Cwestiynu’r Gweinidog Iechyd ar fynediad i gyffuriau canser.

Elin health

Fy nghwestiynau i’r Gweinidog Iechyd yr wythnos ddiwetha ar drefn newydd i benderfynnu ar fynediad i gyffuriau canser.

Cofnodion islaw, ond dyma linc i’r fideo:
http://senedd.tv/Meeting/Clip/c587b321-b6f1-4b78-b77f-94de0e509ac6?inPoint=0:13:52&outPoint=0:19:09

Elin Jones

Weinidog, mae’r broses o gael mynediad i feddyginiaethau a thriniaethau newydd yn para i fod yn anodd ac anghyson yng Nghymru. Yn yr Alban, fe grëwyd cronfa meddyginiaethau newydd y llynedd ac maen nhw’n bwriadu defnyddio’r arian o’r ‘rebate’ newydd dan y ‘pharmaceutical price regulation scheme’ ar feddyginiaethau newydd. Bydd Llywodraeth Cymru, mae’n debyg, yn derbyn £28 miliwn o’r ‘rebate’ yma eleni. Pam nad ydych chi wedi clustnodi mwyafswm y ‘rebate’ yma—y £28 miliwn—i gael ei ddefnyddio ar gyfer meddyginiaethau newydd yng Nghymru, fel yn yr Alban?

Mark Drakeford

The Member is right to say that we will have £28 million as a result of the rebate and we will apply it in the Welsh NHS in a way that best meets the priorities that we face here in Wales. I have already made an announcement here on the floor of the Assembly that we will be using some of that money, for example, to strengthen the way in which the individual patient funding requests process will run in future and the way in which we will assess orphan and ultra-orphan drugs. But, we will make our own decisions about how we use the money and we will make it in a way that is right for Wales, rather than thinking that we always have to look to copy how someone else has decided to make their decisions.

Elin Jones

Ond rhan fach o’r arian rydych chi’n ei chlustnodi ar gyfer gwella’r gyfundrefn mynediad i feddyginiaethau newydd. Dro ar ôl tro yng Nghymru rydym yn gwybod am bobl sy’n cael eu troi lawr am gyffur newydd oherwydd nad ydynt hefyd yn cwrdd â’r criteria ‘exceptionality’. Mae achos Irfon Williams a’r ymgyrch Hawl i Fyw wedi’n hatgoffa ni unwaith eto o wendid y gyfundrefn sydd gennym ni yng Nghymru. Nawr, mae’r Alban wedi cael gwared â’r criteria ‘exceptionality’. Bythefnos yn ôl, fe gyhoeddodd Gogledd Iwerddon eu bod nhw hefyd yn bwriadu newid y criteria yma’n sylweddol. Er hynny, yng Nghymru rydym yn parhau i ddefnyddio’r criteria annheg ac aneffeithiol yma ar gyfer penderfyniadau sydd mor bwysig.

Mark Drakeford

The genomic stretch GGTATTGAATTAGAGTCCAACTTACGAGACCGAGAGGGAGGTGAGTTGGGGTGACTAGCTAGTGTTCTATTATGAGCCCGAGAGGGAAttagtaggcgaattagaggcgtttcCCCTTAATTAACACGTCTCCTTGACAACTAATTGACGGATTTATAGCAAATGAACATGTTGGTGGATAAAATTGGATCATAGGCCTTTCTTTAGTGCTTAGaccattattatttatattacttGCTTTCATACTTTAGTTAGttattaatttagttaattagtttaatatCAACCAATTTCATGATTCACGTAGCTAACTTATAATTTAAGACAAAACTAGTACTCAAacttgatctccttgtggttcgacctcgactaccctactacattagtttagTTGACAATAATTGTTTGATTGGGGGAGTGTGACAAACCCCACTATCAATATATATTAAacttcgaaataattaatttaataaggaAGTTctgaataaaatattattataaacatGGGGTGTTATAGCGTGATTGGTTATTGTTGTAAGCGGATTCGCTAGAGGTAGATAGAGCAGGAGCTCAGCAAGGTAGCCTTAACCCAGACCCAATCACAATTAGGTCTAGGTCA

Well, I don’t accept the basic proposition in the question, Llywydd. The best evidence is that patients in Wales get faster access to drugs that are approved by the National Institute for Health and Care Excellence as being both clinically and financially effective. That’s the evidence and that’s what we use the resources we have here in Wales to support. As Elin Jones knows, we had a full review of our IPFR process here in Wales from an independent and expert group. We’re reforming it as a result to make it more effective, particularly in order to make sure that consistency of decision making across Wales is improved. I think that a system that approves more than half of the applications that are made to it cannot fairly be described—I don’t think that she did describe it in this way, but it is sometimes thought of—as a process designed to deny people the drugs for which they have made an application.

Elin Jones

Weinidog, er yr hyn rydych yn ceisio ei amddiffyn fel newidiadau yn y broses, rydym yn dal i gael cleifion, ac rydym hefyd yn cael clinigwyr, yn dweud wrthym fod y broses yn annheg ac yn anghyson. Dim ond wythnos diwethaf, clywsom ni un Aelod Cynulliad yn adrodd hanes ei hetholwr hi oedd wedi cael ei droi lawr am gyffur gan un bwrdd iechyd yng Nghymru—Aneurin Bevan—ac wedi symud i Gaerdydd ac wedi cael mynediad at gyffur wedyn o dan fwrdd iechyd gwahanol. Fel man lleiaf, Weinidog, wrth edrych ar newidiadau, mae eisiau creu cyfundrefn yng Nghymru sy’n gyson o fewn Cymru, o leiaf, yn hytrach na saith cyfundrefn ar wahân o dan y byrddau iechyd ar wahân. A wnewch chi nawr edrych ar hynny fel man cychwyn i newid y gyfundrefn sydd gennym ni?

Mark Drakeford

Well, on that narrow point, Llywydd, I am very happy to agree with some of the things that Elin Jones has said. It is not acceptable to me that we have decisions being made in identical circumstances but made differently between one health board and another. That isn’t an acceptable position. But changes that are already announced as part of the review will drive better consistency in decision making. But on Monday of this week, I met with the director-general of the NHS in Wales and I have asked him to look again at the recommendations made by the expert group about the number of panels we should have in Wales, and explicitly to give me further advice on whether there are additional ways in which we can try and secure consistency of decision making in this area.

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